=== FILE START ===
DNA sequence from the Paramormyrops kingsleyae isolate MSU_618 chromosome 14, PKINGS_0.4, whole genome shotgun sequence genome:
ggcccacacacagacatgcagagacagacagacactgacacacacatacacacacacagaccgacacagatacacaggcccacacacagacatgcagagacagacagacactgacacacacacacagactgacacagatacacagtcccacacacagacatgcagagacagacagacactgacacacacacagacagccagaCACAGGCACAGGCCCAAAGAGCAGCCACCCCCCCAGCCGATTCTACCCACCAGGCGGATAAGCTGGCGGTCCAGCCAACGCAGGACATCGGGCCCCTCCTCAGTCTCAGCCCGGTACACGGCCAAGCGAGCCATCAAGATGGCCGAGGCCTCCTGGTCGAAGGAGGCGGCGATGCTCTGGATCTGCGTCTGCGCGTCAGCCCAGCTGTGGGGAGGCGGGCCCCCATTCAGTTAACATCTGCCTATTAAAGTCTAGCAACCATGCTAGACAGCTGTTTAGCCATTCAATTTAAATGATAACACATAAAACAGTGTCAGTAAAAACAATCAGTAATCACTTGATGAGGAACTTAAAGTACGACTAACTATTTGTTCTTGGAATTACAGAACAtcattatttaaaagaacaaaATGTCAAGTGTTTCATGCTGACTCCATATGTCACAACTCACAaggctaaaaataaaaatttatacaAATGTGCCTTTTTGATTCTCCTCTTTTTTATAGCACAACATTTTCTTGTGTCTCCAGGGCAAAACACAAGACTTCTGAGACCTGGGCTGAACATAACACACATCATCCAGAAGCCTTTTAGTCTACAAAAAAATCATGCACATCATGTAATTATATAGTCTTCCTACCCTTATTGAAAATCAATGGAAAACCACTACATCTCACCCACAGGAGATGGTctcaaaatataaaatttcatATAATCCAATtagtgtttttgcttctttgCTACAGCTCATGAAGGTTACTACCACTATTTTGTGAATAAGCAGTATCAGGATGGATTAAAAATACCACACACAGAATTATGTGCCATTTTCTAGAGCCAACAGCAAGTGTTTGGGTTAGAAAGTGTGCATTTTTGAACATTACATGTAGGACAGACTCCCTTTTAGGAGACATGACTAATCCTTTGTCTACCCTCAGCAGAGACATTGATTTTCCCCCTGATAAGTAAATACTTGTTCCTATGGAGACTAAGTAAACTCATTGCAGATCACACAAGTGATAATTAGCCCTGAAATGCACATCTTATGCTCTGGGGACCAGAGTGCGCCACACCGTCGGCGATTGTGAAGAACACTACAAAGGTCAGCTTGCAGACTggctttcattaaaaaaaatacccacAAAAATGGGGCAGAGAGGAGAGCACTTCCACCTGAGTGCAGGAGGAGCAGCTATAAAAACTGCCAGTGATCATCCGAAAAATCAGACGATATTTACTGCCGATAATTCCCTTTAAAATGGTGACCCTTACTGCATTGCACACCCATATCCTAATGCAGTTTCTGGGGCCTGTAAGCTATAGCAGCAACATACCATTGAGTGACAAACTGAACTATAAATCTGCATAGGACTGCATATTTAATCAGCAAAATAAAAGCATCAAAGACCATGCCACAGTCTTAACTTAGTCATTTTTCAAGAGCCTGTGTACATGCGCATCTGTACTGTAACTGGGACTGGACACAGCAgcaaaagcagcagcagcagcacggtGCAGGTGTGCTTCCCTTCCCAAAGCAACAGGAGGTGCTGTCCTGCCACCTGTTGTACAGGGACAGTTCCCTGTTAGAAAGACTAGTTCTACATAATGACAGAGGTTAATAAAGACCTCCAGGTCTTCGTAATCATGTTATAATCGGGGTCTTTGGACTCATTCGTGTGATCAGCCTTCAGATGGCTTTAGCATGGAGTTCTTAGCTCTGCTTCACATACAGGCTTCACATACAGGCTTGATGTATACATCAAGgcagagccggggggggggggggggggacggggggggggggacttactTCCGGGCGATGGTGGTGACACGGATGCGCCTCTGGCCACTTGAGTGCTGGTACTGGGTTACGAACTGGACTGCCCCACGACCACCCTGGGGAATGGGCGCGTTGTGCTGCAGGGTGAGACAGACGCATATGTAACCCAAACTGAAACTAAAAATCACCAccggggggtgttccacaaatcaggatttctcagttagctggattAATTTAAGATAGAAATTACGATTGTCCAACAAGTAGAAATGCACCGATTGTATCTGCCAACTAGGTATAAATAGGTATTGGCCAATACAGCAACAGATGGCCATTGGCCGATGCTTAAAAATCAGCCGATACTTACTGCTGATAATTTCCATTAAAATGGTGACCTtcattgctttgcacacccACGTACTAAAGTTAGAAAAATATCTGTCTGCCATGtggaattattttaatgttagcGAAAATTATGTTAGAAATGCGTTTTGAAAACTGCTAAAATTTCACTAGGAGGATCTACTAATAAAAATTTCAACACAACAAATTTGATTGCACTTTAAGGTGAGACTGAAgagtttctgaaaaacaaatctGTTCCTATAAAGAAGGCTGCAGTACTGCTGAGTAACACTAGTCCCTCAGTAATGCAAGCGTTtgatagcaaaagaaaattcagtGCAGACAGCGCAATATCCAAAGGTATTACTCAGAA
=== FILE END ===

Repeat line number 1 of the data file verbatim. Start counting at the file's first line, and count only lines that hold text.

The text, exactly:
DNA sequence from the Paramormyrops kingsleyae isolate MSU_618 chromosome 14, PKINGS_0.4, whole genome shotgun sequence genome: